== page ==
‘Mookuthi Amman’ Review: Spare Us The Propaganda, For Christ’s Sake
The anti-Hindu forces in Tamil Nadu seem disturbed — not by their own shortcomings, but by the fact that their views are not subscribed to so easily.
‘Mookuthi Amman’ is, hence, another in a series of efforts to impose a certain worldview on unsuspecting ‘others’, through the power of denigration.
‘Mookuthi Amman’ (Nose-ring Goddess) is a 2020 movie by RJ Balaji, Indian radio jockey-turned actor-director.
The movie is a variant of a template — a God/messenger of God/alien descending on earth and observing its corruptions and scandals of contemporary society.
This is also not new genre in Tamil film industry.
Loosely based and improvised on Puthumaipithan’s short story, where Siva emerges in person to modern Tamil Nadu, director K Vijayan made a fantasy-comedy-social critique movie titled Rudra-Tandavam in the year 1978.
In the movie, Siva visits the priest and exposes the hypocrisy of the society — particularly of the rich and the powerful. Unable to bear the suffering of the poor, Siva, at last, performs His angry dance. In the end, it turns out to be the dream of the priest, though he could still hear the voice of Siva.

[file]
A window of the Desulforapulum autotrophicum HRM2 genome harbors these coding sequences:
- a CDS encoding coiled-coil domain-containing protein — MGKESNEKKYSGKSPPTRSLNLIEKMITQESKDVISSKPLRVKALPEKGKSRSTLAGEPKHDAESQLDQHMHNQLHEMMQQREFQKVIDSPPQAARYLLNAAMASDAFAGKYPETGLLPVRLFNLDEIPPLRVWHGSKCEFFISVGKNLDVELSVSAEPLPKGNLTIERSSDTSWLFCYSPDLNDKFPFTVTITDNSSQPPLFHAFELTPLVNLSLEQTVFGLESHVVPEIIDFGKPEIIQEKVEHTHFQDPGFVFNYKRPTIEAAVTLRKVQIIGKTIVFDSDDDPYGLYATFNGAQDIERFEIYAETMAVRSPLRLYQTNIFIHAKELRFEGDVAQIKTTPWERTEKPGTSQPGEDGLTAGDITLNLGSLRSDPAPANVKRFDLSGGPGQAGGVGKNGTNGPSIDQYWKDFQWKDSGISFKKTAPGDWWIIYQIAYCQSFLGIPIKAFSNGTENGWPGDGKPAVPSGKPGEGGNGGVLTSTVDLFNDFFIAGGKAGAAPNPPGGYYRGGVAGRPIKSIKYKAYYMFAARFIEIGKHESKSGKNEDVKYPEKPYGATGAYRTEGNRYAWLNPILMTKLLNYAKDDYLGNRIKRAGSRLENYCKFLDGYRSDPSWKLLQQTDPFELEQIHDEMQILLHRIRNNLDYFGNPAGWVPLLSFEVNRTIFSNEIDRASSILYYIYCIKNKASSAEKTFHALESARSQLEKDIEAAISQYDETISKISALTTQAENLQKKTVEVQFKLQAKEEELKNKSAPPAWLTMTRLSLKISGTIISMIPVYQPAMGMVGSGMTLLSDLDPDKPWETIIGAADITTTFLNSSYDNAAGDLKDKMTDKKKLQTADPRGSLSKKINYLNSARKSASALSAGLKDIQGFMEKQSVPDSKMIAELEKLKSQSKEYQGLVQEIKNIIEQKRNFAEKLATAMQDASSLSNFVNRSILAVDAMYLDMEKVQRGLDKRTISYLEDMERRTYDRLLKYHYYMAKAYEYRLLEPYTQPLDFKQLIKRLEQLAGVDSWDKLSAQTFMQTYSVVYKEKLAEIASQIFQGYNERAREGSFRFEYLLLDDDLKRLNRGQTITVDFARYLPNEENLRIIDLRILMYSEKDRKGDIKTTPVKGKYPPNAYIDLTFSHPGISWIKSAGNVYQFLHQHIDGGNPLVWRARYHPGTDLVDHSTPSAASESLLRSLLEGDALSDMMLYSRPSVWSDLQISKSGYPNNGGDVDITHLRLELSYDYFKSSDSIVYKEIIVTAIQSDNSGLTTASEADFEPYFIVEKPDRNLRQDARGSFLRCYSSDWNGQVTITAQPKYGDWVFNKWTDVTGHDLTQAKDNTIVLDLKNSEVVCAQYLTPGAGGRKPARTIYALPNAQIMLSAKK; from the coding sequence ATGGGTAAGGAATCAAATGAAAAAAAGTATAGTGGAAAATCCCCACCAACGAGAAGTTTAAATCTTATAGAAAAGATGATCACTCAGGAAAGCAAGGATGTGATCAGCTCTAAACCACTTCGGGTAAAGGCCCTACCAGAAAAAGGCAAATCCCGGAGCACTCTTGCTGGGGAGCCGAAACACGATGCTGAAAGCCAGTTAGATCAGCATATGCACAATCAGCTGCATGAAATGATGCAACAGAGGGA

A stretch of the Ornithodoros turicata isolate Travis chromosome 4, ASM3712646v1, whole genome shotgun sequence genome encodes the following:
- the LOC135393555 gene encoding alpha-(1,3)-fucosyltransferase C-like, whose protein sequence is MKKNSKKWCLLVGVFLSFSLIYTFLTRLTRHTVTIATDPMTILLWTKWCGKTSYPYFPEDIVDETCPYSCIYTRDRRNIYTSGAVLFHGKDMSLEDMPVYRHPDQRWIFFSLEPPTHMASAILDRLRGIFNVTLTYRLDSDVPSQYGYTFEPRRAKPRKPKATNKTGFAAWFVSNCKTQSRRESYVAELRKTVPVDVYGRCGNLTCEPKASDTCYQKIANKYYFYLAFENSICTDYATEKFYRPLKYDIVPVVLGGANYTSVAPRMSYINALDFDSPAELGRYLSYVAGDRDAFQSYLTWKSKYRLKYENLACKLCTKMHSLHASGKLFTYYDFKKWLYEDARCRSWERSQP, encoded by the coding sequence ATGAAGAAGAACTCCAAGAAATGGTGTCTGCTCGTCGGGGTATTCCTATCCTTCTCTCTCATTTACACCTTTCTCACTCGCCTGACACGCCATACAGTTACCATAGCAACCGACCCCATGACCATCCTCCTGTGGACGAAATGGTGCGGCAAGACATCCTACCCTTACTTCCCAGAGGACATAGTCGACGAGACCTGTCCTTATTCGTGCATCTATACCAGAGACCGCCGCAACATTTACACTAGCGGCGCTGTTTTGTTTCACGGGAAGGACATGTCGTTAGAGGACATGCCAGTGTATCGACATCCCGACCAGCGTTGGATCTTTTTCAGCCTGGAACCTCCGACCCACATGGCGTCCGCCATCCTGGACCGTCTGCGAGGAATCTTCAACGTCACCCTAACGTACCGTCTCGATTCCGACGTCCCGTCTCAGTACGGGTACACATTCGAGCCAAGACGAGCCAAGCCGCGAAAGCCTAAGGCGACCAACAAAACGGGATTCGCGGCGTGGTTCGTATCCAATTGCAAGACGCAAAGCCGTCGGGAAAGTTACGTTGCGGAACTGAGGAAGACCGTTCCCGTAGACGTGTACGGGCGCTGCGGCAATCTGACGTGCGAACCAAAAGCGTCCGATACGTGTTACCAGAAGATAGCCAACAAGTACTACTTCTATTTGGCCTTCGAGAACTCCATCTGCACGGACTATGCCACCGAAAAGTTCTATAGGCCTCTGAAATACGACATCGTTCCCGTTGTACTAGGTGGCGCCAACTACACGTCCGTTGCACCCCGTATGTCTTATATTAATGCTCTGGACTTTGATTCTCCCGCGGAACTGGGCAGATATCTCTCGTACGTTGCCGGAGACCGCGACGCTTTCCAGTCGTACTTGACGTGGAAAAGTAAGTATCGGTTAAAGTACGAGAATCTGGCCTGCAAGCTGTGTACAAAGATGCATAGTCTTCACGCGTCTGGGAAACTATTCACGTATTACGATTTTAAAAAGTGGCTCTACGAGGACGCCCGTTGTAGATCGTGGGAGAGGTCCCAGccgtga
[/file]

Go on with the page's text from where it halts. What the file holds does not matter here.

The movie set the template for using a Hindu God to denigrate Hindu tradition as well as social evils.
For example, when a traditional looking Thevaram reciter complains about his suffering, Siva is shown derisively telling the priest that he never wanted the person to learn Thevaram instead of learning some useful means of living.
RJ Balaji has adopted the same template, but in a more malicious manner.
The movie shows Mookuthi Amman, a village Goddess, coming to a family in distress. She is their Kula-devata, whom they have ignored.
She comes and looks at all the hypocrisy happening in the name of religion. More importantly, she helps the family fight against the land grabbing new-age ‘Godman’ — a charlatan — who is the main villain.